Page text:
FDA is tasked with orchestrating the daily intake of a massive volume and variety of foodstuffs, sourced from countries whose food safety protocol often varies significantly from our own, making the issue an extremely challenging one to address. The agency’s new Strategy for the Safety of Imported Food represents a synthesis of traditional methods with cutting-edge import oversight, whose primary goal it is to ensure that imported food is safe for consumers in the U.S.
Free Confidential Lawsuit Evaluation: If you or a loved one suffered from a verifiable case of food poisoning, you should contact our law firm immediately. You may be entitled to compensation by filing a suit against the manufacturer and our lawyers can help.
New Plan to Improve Detection of Unsafe Imported Foods
The new food safety import strategy involves a 4-pronged approach:
- Goal 1: Food Offered for Import Meets U.S. Food Safety Requirements
- Goal 2: FDA Border Surveillance Prevents Entry of Unsafe Foods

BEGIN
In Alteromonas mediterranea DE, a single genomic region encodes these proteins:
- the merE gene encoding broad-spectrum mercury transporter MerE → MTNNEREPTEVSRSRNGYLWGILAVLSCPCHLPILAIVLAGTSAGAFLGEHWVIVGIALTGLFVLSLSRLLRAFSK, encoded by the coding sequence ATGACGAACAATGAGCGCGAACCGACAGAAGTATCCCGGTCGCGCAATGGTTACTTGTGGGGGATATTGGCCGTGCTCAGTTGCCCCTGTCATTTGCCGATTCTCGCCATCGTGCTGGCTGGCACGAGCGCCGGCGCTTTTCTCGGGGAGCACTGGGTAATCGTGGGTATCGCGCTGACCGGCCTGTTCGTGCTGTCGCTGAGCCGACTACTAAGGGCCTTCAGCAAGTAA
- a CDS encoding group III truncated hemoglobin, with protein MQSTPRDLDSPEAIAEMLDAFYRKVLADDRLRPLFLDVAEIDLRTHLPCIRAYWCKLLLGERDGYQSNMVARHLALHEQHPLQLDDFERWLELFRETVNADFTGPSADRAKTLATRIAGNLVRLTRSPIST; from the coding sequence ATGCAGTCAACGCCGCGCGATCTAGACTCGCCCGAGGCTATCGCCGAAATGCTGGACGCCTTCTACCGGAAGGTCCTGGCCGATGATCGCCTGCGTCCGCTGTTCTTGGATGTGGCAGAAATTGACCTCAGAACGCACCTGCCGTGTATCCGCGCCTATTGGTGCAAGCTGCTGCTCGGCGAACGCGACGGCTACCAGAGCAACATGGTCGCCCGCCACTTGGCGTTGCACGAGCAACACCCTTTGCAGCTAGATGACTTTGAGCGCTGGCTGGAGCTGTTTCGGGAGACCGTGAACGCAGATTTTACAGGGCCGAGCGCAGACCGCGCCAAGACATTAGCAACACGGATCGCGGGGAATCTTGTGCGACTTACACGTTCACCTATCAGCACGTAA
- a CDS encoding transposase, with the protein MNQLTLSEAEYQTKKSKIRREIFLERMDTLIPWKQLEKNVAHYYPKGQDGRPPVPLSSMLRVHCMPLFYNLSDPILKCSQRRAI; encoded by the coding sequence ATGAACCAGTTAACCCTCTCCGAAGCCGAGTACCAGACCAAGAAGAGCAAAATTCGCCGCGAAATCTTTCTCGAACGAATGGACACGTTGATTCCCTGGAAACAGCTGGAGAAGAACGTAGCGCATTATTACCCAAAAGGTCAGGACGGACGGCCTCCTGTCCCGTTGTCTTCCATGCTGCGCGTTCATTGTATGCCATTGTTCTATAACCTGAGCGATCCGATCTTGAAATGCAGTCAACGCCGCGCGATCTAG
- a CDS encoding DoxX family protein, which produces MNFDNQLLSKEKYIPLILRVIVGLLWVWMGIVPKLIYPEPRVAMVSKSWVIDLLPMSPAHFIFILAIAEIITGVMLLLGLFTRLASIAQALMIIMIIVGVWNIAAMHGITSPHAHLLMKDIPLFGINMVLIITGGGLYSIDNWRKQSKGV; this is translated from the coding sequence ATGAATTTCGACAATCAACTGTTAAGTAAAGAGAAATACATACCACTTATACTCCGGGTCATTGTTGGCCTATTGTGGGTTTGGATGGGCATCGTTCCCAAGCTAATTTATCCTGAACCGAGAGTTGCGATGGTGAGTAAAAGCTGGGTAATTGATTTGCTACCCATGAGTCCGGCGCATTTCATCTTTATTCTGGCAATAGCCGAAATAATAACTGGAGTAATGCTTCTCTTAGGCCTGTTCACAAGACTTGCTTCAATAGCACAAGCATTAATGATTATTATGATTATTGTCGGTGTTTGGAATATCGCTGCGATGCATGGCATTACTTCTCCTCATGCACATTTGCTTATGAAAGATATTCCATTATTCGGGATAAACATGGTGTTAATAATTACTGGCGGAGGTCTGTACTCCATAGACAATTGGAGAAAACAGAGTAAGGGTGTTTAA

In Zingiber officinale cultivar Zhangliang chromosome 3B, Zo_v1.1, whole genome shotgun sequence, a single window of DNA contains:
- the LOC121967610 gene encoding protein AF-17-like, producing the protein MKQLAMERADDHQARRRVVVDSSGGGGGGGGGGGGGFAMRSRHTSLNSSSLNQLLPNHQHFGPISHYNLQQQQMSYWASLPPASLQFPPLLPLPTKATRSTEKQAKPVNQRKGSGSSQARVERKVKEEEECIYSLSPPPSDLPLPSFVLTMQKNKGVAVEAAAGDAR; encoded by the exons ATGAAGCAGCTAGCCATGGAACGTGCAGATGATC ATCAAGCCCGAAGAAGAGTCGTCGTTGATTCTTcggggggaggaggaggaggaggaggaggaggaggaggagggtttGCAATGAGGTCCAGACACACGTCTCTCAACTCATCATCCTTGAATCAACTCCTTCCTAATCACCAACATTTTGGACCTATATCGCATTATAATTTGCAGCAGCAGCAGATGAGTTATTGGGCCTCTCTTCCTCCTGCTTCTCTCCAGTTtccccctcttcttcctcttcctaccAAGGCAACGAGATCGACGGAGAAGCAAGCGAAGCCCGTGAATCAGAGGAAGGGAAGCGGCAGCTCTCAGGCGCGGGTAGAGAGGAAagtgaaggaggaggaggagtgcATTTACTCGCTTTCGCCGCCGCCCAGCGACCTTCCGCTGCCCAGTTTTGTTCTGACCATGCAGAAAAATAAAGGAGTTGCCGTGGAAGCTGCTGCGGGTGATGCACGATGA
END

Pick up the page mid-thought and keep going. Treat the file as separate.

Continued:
- Goal 3: Rapid and Effective Response to Unsafe Imported Food
- Goal 4: Effective and Efficient Food Import Program
Food Safety Modernization Act (FSMA)
The linchpin of the new FDA Food Safety Modernization Act (FSMA) involves preventing food poisoning outbreaks, rather than the tradition of reacting to a problem after it happens. To make this lofty ideal into reality, FDA has been granted expanded authority to implement new preventive controls to ensure a safe domestic food supply. In recent years, the agency has adopted prevention-based standards applicable to foreign and domestic food growers, manufacturers, processors, packers, and holders.
Food Import Statistics
- The U.S. imports about 15% of its overall food supply from more than 200 countries or territories, representing about 125,000 international food facilities and farms;
- The past 15 years has been marked by a trend of increasing reliance on foreign sources for food.
- Other countries supply about 32% of fresh vegetables, 55% of the fresh fruit, and 94% of the seafood purchased in the U.S.
Source: FDA Commissioner Scott Gottlieb and Deputy Commissioner for Food Policy and Response, Frank Yiannas.
Do I have a Food Poisoning Lawsuit?
The Food Poisoning Litigation Group at our law firm is an experienced team of trial lawyers that focus on the representation of plaintiffs in food poisoning lawsuits. We are handling individual litigation nationwide and currently accepting new injury and death cases in all 50 states.
Free Case Evaluation: Again, if you were the victim of food poisoning, you should contact our law firm immediately. You may be entitled to a settlement by filing a suit and we can help.